Browse by
Summary Table
Presenting Author
All Authors
Title
Keywords
Institution
Program/Schedule
Date/Time
Programs
Sessions
Locations
At-A-Glance
or
Search
Home
Login

Abstract Detail


Systematics Section / ASPT

Lowrey, Tim [3], Whitkus, Richard [1], Sykes, William [2].

Biogeography and phylogenetic relationships of Tetramolopium mitiaroense from the Cook Islands, South Pacific.

Tetramolopium mitiaroense, is a new species endemic to Mitiaro, Cook Islands. The species grows only on makatea outcrops, limestone derived from fossilized fringing coral reefs. The Cook Islands Archipelago comprises 15 islands and is situated 3200 kilometers to the south of the Hawaiian Islands and 1100 kilometers to the west of Tahiti. The archipelago comprises a widely spread northern group of 7 atolls (total land area 18 sq. km.) and more compact southern group of 8 islands (Southern Cooks) (total land area 132 sq. km.). Tetramolopium occurs only on the small, flat, island of Mitiaro, which is approximately 30 square kilometers in area in the Ngaputoru Group (Atiu, Mauíke, and Mitiaro) of the Southern Cooks. Published morphological, molecular, and geological data is reviewed to assess relationships amongst Tetramolopium taxa in the eastern Pacific and elucidate the biogeographic pattern of dispersal. The species is most closely related to Hawaiian Tetramolopium species in section Tetramolopium. Available evidence supports the hypothesis that Tetramolopium was first dispersed to the Hawaiian Archipelago from New Guinea with a secondary dispersal event from Hawaii to the Cook Islands. The geologic history of the older Southern Cooks (including Mitiaro) has involved periods of complete island submergence after the initial emergence of the active volcanoes. This submergence allowed the fringing reefs to develop that later became the makatea when the island re-emerged. The oldest makatea on Mitiaro may have been exposed for close to a million years before present thus setting the upper time limit for plant colonization. Based on migration routes and feeding behavior, the Pacific Golden-Plover appears to be the probable agent of dispersal for the taxon.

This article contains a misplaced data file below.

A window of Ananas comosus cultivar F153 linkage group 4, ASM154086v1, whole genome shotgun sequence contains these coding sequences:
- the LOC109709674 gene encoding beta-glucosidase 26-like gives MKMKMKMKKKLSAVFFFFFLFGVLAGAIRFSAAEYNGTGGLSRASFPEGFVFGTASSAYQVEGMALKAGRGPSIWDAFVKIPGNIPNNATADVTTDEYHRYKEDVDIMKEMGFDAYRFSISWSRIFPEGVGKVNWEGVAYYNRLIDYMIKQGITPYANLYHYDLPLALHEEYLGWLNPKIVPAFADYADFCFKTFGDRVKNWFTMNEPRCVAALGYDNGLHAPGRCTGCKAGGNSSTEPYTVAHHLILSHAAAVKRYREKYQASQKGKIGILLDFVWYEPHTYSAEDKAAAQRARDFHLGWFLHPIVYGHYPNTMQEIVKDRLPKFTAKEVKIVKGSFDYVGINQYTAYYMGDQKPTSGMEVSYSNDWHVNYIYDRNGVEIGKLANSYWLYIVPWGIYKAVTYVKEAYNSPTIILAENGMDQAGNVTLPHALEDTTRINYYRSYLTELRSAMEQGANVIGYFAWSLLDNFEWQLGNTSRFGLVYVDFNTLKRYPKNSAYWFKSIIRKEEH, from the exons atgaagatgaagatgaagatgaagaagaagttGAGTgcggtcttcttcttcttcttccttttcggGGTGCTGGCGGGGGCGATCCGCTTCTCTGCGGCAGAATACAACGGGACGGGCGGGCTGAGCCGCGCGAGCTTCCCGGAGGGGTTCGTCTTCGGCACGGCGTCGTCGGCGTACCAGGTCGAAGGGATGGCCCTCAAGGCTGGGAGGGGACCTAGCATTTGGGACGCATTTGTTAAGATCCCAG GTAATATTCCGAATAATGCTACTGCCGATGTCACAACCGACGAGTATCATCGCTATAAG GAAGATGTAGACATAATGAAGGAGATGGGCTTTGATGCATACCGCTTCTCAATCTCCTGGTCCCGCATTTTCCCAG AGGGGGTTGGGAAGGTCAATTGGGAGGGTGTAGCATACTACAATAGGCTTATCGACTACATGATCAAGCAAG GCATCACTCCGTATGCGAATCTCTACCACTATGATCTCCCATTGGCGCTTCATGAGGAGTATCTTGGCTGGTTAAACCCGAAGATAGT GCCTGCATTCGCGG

1 - Sonoma State University, Dept. of Biology, 1801 East Cotati Avenue, Rohnert Park, California, 94928, USA
2 - Manaaki Whenua - Landcare Research, P.O. Box 69, Lincoln, 8152, New Zealand
3 - University of New Mexico, Department of Biology, 167 Castetter Hall, Albuquerque, New Mexico, 87131-0001, USA

Keywords:
Asteraceae
biogeography
Tetramolopium
bird dispersal
phylogeny
Eastern Pacific
Evolution
geologic dating.

Presentation Type: Paper
Session: 43-11
Location: Cottonwood A (Snowbird Center)
Date: Wednesday, August 4th, 2004
Time: 10:45 AM
Abstract ID:220


Copyright © 2000-2004, Botanical Society of America. All rights reserved.
l>